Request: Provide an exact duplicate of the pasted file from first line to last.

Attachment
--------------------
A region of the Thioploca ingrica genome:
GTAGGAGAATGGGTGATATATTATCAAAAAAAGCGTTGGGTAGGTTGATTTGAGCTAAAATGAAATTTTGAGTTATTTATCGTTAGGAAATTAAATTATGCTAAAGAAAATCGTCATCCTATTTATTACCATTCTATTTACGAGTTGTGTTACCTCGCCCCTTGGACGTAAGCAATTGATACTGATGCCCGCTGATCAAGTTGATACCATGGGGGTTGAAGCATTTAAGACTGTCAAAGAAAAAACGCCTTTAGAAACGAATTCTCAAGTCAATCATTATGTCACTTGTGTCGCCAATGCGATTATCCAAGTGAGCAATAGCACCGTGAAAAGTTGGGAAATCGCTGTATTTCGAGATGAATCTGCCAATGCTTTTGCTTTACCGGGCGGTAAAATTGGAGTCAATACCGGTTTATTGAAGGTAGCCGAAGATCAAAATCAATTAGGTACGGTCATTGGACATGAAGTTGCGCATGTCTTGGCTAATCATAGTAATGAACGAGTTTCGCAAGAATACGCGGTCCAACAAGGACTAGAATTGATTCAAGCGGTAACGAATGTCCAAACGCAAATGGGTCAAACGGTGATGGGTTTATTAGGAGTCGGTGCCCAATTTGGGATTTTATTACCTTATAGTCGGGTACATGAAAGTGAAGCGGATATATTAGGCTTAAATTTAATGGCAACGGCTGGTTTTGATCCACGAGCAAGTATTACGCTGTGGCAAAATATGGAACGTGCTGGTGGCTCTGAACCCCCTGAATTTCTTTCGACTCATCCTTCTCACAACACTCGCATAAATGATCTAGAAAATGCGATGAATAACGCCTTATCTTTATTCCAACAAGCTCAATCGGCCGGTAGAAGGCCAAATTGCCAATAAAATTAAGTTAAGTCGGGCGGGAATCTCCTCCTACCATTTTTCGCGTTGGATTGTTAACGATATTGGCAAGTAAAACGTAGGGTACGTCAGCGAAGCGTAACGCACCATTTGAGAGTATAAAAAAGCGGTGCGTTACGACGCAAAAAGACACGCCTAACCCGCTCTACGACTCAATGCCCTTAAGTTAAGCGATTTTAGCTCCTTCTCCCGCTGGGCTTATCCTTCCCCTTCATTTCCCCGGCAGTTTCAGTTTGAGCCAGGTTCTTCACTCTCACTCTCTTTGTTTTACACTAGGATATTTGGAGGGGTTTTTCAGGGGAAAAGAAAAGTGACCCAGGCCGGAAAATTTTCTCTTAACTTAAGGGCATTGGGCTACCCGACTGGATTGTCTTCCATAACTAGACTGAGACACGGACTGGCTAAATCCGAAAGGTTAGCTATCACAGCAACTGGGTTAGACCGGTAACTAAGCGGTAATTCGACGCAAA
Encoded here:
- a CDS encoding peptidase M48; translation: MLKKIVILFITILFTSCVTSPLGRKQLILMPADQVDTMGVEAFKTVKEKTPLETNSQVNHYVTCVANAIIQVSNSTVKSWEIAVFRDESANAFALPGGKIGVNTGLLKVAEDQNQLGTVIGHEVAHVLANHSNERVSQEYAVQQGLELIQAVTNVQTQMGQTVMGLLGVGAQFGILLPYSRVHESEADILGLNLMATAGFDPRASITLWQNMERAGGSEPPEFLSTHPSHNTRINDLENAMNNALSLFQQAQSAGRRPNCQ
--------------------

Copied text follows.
A region of the Thioploca ingrica genome:
GTAGGAGAATGGGTGATATATTATCAAAAAAAGCGTTGGGTAGGTTGATTTGAGCTAAAATGAAATTTTGAGTTATTTATCGTTAGGAAATTAAATTATGCTAAAGAAAATCGTCATCCTATTTATTACCATTCTATTTACGAGTTGTGTTACCTCGCCCCTTGGACGTAAGCAATTGATACTGATGCCCGCTGATCAAGTTGATACCATGGGGGTTGAAGCATTTAAGACTGTCAAAGAAAAAACGCCTTTAGAAACGAATTCTCAAGTCAATCATTATGTCACTTGTGTCGCCAATGCGATTATCCAAGTGAGCAATAGCACCGTGAAAAGTTGGGAAATCGCTGTATTTCGAGATGAATCTGCCAATGCTTTTGCTTTACCGGGCGGTAAAATTGGAGTCAATACCGGTTTATTGAAGGTAGCCGAAGATCAAAATCAATTAGGTACGGTCATTGGACATGAAGTTGCGCATGTCTTGGCTAATCATAGTAATGAACGAGTTTCGCAAGAATACGCGGTCCAACAAGGACTAGAATTGATTCAAGCGGTAACGAATGTCCAAACGCAAATGGGTCAAACGGTGATGGGTTTATTAGGAGTCGGTGCCCAATTTGGGATTTTATTACCTTATAGTCGGGTACATGAAAGTGAAGCGGATATATTAGGCTTAAATTTAATGGCAACGGCTGGTTTTGATCCACGAGCAAGTATTACGCTGTGGCAAAATATGGAACGTGCTGGTGGCTCTGAACCCCCTGAATTTCTTTCGACTCATCCTTCTCACAACACTCGCATAAATGATCTAGAAAATGCGATGAATAACGCCTTATCTTTATTCCAACAAGCTCAATCGGCCGGTAGAAGGCCAAATTGCCAATAAAATTAAGTTAAGTCGGGCGGGAATCTCCTCCTACCATTTTTCGCGTTGGATTGTTAACGATATTGGCAAGTAAAACGTAGGGTACGTCAGCGAAGCGTAACGCACCATTTGAGAGTATAAAAAAGCGGTGCGTTACGACGCAAAAAGACACGCCTAACCCGCTCTACGACTCAATGCCCTTAAGTTAAGCGATTTTAGCTCCTTCTCCCGCTGGGCTTATCCTTCCCCTTCATTTCCCCGGCAGTTTCAGTTTGAGCCAGGTTCTTCACTCTCACTCTCTTTGTTTTACACTAGGATATTTGGAGGGGTTTTTCAGGGGAAAAGAAAAGTGACCCAGGCCGGAAAATTTTCTCTTAACTTAAGGGCATTGGGCTACCCGACTGGATTGTCTTCCATAACTAGACTGAGACACGGACTGGCTAAATCCGAAAGGTTAGCTATCACAGCAACTGGGTTAGACCGGTAACTAAGCGGTAATTCGACGCAAA
Encoded here:
- a CDS encoding peptidase M48; translation: MLKKIVILFITILFTSCVTSPLGRKQLILMPADQVDTMGVEAFKTVKEKTPLETNSQVNHYVTCVANAIIQVSNSTVKSWEIAVFRDESANAFALPGGKIGVNTGLLKVAEDQNQLGTVIGHEVAHVLANHSNERVSQEYAVQQGLELIQAVTNVQTQMGQTVMGLLGVGAQFGILLPYSRVHESEADILGLNLMATAGFDPRASITLWQNMERAGGSEPPEFLSTHPSHNTRINDLENAMNNALSLFQQAQSAGRRPNCQ